Fall Exhibits at the Morgan and the Frick

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Now that we’re into Fall, it’s a great time to visit our museums. Miriam Silverberg reports in on some new exhibits at two of our favorite museums, the Morgan and the Frick.

Fall Exhibits at the Morgan

The Morgan Library & Museum on Madison at 36th Street has a number of very interesting and worthwhile exhibits.  My favorite is John Singer Sargent’s overlooked charcoal portraits.  They certainly are overlooked.  I love his paintings but, like most people, I wasn’t aware of his charcoal portraits.  They are beautiful.  Very moody and evocative.  He made over 750 of these charcoal portraits.  This is the first major exhibit of Sargent’s charcoal portraits and will be on view until January 12.  I guarantee you will love it.

Fall Exhibits at the Morgan and the Frick
John Singer Sargent: Portraits in Charcoal
October 4, 2019 through January 12, 2020

There’s another very interesting exhibit on Giuseppe Verdi, Italy’s pre-eminent composer.  He retired from opera at 58 but was coaxed out of retirement by fervent pleas from his adoring audiences.  Verdi then composed what would become the crowning achievement of his career:  Otello and Falstaff.  Until January 5 the Morgan is presenting highlights from the Milan-based Bertelsmann-owned Ricordi Archive, offering visitors insight into the production of these two operas, as well as the complex enterprise of bringing an opera to life.  The Ricordi Archive traces the genesis and realization of Otello and Falstaff through original scores, libretti, selected correspondence, set and costume designs and more, marking the first exhibition of these rare documents and artifacts in the U.S.

Fall Exhibits at the Morgan and the Frick
Verdi: Creating Otello and Falstaff—Highlights from the Ricordi Archive
September 6, 2019 through January 5, 2020

The last exhibit is Illusions of the Photographer Duane Michals on view until February 2.  This is a six-decade retrospective of Michals, known for his picture sequences, inscribed photographs, and more recently, films that pose emotional, conceptual and cosmic questions beyond the scope of the lone camera image.  Wow!  Frankly, I had never heard of him but it proved to be very interesting.  The exhibit showcases his storytelling instincts, both in stand-alone staged photos and in sequences.  There are also screenings of short films.  Go see it.

The most diverse draftsman of the Italian Baroque era was Guercino (1591-1666).  He created brilliant drawings in a broad range of media.  The Morgan owns more than 35 works by this artist and, supplemented by loans from NY private collections, they’re all on view until February 2.  They include figures drawn from everyday life as well as brilliant caricatures.  On view are multiple studies for several projects allowing you to see his mind at work as he considered his ideas.  His work was highly stylistic, best seen in looping, calligraphic pen lines that do not depict drapery folds so much as they convey a sense of fluttering cloth.  After this energetic sketching with the pen, he would typically take up a brush, clarifying a design or even seeming to sculpt forms with multiple layers of wash.   Very interesting.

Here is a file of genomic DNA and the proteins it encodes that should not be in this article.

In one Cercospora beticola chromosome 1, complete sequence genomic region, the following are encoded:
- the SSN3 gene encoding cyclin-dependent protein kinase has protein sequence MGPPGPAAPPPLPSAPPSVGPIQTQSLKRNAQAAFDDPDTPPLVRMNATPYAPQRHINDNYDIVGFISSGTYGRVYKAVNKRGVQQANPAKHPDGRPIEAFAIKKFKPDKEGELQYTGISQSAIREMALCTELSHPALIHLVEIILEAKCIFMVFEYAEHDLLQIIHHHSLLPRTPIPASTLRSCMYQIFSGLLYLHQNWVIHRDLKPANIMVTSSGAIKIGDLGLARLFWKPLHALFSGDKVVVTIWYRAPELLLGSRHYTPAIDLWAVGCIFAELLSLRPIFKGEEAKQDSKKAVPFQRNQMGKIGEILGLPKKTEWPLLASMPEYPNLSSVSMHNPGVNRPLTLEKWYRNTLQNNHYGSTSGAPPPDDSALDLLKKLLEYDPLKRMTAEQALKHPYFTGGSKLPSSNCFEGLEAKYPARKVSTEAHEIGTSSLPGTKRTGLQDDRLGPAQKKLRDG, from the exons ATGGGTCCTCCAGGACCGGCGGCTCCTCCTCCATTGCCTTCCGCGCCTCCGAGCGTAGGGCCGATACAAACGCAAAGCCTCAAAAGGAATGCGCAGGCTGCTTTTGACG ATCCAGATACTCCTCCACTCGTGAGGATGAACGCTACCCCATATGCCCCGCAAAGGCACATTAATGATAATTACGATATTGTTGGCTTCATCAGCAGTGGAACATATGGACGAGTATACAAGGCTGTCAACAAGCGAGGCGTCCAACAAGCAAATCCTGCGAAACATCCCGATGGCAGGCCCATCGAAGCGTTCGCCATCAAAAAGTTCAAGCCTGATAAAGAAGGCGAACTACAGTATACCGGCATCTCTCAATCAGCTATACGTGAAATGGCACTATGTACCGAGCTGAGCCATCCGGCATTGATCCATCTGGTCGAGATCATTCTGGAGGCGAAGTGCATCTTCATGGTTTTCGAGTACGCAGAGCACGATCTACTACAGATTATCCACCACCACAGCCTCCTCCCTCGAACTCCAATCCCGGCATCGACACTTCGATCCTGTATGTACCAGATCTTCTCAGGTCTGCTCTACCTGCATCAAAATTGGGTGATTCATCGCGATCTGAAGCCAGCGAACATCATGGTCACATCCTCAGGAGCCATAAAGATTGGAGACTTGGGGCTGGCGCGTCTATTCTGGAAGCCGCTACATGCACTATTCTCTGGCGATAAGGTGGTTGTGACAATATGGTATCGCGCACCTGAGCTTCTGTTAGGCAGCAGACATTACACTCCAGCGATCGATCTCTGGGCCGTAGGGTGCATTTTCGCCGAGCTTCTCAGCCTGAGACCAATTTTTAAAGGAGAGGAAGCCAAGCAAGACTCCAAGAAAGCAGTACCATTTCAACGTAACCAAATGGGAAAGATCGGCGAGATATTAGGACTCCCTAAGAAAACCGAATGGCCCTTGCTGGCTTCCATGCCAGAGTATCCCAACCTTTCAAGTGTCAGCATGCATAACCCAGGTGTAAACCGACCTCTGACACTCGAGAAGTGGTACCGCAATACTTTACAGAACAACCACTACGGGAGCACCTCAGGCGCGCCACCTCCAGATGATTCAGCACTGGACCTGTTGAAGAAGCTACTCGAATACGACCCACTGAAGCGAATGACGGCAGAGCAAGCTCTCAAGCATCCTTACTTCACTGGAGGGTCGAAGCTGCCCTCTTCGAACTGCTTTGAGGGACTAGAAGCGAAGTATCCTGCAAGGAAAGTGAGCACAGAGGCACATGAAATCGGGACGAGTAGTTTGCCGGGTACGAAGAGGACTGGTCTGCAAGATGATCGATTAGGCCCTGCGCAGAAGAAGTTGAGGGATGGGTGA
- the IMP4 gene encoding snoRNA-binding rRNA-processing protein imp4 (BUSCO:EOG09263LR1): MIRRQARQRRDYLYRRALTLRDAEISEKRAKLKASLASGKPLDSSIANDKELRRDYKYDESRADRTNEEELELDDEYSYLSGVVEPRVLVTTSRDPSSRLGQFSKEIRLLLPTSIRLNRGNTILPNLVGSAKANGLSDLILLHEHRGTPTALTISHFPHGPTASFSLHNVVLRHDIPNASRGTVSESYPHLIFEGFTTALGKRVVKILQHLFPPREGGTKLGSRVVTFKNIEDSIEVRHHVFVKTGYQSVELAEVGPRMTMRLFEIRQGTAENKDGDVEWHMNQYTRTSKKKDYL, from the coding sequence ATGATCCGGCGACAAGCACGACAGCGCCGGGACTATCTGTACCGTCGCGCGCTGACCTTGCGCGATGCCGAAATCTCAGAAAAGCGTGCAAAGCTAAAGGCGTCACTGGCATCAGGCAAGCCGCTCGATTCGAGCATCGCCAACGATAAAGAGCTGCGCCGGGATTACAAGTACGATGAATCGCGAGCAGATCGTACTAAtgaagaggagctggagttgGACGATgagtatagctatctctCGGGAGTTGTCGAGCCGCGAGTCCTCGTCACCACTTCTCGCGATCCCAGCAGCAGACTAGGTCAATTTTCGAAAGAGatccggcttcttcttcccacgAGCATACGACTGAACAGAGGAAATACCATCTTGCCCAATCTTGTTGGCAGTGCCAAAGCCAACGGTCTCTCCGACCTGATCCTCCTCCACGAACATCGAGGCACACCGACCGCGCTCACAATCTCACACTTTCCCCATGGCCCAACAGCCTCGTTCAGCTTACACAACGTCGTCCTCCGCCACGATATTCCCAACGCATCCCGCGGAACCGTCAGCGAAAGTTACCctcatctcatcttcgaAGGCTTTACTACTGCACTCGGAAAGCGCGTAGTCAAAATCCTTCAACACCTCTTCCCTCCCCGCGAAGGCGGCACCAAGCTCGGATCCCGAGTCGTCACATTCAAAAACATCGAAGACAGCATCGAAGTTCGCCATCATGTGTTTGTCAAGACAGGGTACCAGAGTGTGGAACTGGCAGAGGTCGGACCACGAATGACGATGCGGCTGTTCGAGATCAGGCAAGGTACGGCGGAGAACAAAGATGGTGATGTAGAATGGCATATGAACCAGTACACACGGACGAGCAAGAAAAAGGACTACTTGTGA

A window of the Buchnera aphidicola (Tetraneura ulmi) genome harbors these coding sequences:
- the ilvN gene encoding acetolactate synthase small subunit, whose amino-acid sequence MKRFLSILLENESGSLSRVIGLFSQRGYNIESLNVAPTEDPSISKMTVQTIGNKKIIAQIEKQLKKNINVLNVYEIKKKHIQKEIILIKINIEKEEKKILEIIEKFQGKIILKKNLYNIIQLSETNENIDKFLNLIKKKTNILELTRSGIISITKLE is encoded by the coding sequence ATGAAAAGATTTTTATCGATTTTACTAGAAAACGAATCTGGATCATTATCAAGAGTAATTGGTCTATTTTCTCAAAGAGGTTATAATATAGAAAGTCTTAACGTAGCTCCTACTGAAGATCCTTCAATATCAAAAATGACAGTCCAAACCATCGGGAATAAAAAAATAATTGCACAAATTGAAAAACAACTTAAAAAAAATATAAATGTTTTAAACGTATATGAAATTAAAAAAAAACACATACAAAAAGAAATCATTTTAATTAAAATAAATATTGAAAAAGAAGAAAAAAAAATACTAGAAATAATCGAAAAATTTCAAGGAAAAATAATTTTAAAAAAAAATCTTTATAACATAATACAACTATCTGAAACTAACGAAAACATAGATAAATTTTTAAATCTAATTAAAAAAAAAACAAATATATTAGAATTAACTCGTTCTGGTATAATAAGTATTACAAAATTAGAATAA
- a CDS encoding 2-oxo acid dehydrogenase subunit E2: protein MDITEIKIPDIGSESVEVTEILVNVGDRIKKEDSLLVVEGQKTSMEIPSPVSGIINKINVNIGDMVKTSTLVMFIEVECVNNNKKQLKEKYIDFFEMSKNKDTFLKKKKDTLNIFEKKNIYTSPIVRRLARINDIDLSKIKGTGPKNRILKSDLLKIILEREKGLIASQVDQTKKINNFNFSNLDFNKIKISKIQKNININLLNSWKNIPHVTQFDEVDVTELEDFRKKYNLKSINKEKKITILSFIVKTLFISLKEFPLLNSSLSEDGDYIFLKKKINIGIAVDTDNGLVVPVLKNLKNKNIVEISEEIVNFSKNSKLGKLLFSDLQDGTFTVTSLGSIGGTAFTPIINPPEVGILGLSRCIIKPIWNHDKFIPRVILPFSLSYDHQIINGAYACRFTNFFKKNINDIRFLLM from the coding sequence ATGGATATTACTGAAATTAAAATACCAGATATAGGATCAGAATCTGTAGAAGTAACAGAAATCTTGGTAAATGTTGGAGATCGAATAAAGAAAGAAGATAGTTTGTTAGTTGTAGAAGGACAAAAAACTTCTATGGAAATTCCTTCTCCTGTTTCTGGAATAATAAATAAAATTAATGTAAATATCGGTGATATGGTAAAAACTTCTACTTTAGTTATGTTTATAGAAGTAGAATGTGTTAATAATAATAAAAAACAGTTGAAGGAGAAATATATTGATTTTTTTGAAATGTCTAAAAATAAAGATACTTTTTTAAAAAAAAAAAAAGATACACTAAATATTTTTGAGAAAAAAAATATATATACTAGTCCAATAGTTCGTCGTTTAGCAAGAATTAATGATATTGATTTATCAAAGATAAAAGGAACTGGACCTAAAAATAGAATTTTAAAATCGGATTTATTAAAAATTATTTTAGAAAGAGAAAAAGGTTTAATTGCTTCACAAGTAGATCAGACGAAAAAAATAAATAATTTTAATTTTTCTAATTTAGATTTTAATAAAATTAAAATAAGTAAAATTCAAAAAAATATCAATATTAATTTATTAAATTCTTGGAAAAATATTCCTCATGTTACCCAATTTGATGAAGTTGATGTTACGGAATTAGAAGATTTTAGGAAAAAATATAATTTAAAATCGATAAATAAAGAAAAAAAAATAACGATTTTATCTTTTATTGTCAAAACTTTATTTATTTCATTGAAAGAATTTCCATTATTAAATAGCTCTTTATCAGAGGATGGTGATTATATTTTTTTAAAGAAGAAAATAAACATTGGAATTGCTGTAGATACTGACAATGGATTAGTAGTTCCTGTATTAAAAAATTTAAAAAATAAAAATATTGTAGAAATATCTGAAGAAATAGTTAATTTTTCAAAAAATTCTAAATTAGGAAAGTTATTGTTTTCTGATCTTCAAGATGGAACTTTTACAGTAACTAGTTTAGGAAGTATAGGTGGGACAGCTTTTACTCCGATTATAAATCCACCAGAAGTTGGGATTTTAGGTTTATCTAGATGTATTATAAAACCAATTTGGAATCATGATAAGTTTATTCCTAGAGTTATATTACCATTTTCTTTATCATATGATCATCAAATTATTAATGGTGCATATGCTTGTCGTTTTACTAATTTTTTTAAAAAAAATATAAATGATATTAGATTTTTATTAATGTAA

Fall Exhibits at the Morgan and the Frick
Guercino: Virtuoso Draftsman
October 4, 2019 through February 2, 2020

The Renaisance Sculptor You Need to Know About

Fall Exhibits at the Morgan and the Frick

The Frick Museum on 70th at Madison is having the first exhibition devoted to the Renaissance sculptor Bertoldo di Giovanni (1440-1491).  He was quite a guy.  He was a student of Donatello, a teacher of Michelangelo, a favorite of Lorenzo de Medici and an active collaborator with many other artists.  By uniting nearly his entire extant oeuvre—more than 20 statuettes, reliefs, medals, a life-sized statue, and a monumental frieze never before shown outside of Italy—the show demonstrates the artist’s creative process and ingenious design across media, his engaging lyrical style, and especially the essential role he played in the development of Italian Renaissance sculpture.  To give you some idea of his importance, Bertoldo was one of the earliest sculptors since antiquity to create statuettes in bronze, an art form that became most popular in prestigious collections during the 15th century and thereafter.  Naturally, you’ve got to see this.  He’s so important in Italian Renaissance art and you probably know so little about him.


Miriam Silverberg is a freelance journalist and owner of Miriam Silverberg Associates, a boutique publicity agency in Manhattan. She may be reached at silverbergm@mindspring.com.

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